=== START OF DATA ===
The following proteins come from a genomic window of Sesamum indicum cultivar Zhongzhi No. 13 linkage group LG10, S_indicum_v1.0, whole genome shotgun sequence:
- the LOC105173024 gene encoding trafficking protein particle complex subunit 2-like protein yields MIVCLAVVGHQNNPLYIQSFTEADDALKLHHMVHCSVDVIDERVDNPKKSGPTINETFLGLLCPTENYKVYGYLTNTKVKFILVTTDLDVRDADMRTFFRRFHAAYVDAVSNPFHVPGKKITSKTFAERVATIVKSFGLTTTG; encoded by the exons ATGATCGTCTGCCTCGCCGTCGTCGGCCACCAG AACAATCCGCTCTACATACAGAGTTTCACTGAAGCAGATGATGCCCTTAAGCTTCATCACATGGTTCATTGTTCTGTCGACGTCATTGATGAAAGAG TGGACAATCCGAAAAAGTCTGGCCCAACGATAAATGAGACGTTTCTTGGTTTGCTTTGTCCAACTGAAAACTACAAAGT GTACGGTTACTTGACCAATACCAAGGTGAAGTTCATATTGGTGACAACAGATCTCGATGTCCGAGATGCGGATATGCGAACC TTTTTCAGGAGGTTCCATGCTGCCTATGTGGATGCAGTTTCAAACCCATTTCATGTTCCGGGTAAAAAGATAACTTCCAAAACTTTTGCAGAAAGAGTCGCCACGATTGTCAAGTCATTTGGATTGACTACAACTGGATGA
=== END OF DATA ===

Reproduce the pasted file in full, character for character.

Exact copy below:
The following proteins come from a genomic window of Sesamum indicum cultivar Zhongzhi No. 13 linkage group LG10, S_indicum_v1.0, whole genome shotgun sequence:
- the LOC105173024 gene encoding trafficking protein particle complex subunit 2-like protein yields MIVCLAVVGHQNNPLYIQSFTEADDALKLHHMVHCSVDVIDERVDNPKKSGPTINETFLGLLCPTENYKVYGYLTNTKVKFILVTTDLDVRDADMRTFFRRFHAAYVDAVSNPFHVPGKKITSKTFAERVATIVKSFGLTTTG; encoded by the exons ATGATCGTCTGCCTCGCCGTCGTCGGCCACCAG AACAATCCGCTCTACATACAGAGTTTCACTGAAGCAGATGATGCCCTTAAGCTTCATCACATGGTTCATTGTTCTGTCGACGTCATTGATGAAAGAG TGGACAATCCGAAAAAGTCTGGCCCAACGATAAATGAGACGTTTCTTGGTTTGCTTTGTCCAACTGAAAACTACAAAGT GTACGGTTACTTGACCAATACCAAGGTGAAGTTCATATTGGTGACAACAGATCTCGATGTCCGAGATGCGGATATGCGAACC TTTTTCAGGAGGTTCCATGCTGCCTATGTGGATGCAGTTTCAAACCCATTTCATGTTCCGGGTAAAAAGATAACTTCCAAAACTTTTGCAGAAAGAGTCGCCACGATTGTCAAGTCATTTGGATTGACTACAACTGGATGA